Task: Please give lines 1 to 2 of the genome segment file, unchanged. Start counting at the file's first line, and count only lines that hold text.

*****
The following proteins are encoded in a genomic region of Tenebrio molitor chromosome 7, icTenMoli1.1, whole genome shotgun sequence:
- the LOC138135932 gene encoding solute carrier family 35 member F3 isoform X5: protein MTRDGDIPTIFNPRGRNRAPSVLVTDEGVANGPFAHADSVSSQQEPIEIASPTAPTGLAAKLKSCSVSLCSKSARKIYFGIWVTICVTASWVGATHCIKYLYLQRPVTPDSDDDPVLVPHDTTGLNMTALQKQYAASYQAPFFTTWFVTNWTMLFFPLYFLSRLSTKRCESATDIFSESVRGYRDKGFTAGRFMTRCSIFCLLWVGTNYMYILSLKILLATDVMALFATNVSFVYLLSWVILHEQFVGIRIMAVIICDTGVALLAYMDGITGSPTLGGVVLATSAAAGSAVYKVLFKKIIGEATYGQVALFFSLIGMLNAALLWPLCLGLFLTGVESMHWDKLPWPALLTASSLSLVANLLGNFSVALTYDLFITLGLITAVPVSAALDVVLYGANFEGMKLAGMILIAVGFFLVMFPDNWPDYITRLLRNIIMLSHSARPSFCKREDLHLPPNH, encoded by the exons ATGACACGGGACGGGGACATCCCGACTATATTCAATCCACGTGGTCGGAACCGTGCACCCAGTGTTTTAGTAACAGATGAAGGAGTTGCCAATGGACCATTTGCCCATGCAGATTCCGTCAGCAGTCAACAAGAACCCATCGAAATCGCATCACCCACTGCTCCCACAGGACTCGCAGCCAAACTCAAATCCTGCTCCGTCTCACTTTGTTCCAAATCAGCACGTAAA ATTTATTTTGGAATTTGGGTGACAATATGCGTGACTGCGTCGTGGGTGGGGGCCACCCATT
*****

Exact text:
The following proteins are encoded in a genomic region of Tenebrio molitor chromosome 7, icTenMoli1.1, whole genome shotgun sequence:
- the LOC138135932 gene encoding solute carrier family 35 member F3 isoform X5: protein MTRDGDIPTIFNPRGRNRAPSVLVTDEGVANGPFAHADSVSSQQEPIEIASPTAPTGLAAKLKSCSVSLCSKSARKIYFGIWVTICVTASWVGATHCIKYLYLQRPVTPDSDDDPVLVPHDTTGLNMTALQKQYAASYQAPFFTTWFVTNWTMLFFPLYFLSRLSTKRCESATDIFSESVRGYRDKGFTAGRFMTRCSIFCLLWVGTNYMYILSLKILLATDVMALFATNVSFVYLLSWVILHEQFVGIRIMAVIICDTGVALLAYMDGITGSPTLGGVVLATSAAAGSAVYKVLFKKIIGEATYGQVALFFSLIGMLNAALLWPLCLGLFLTGVESMHWDKLPWPALLTASSLSLVANLLGNFSVALTYDLFITLGLITAVPVSAALDVVLYGANFEGMKLAGMILIAVGFFLVMFPDNWPDYITRLLRNIIMLSHSARPSFCKREDLHLPPNH, encoded by the exons ATGACACGGGACGGGGACATCCCGACTATATTCAATCCACGTGGTCGGAACCGTGCACCCAGTGTTTTAGTAACAGATGAAGGAGTTGCCAATGGACCATTTGCCCATGCAGATTCCGTCAGCAGTCAACAAGAACCCATCGAAATCGCATCACCCACTGCTCCCACAGGACTCGCAGCCAAACTCAAATCCTGCTCCGTCTCACTTTGTTCCAAATCAGCACGTAAA ATTTATTTTGGAATTTGGGTGACAATATGCGTGACTGCGTCGTGGGTGGGGGCCACCCATT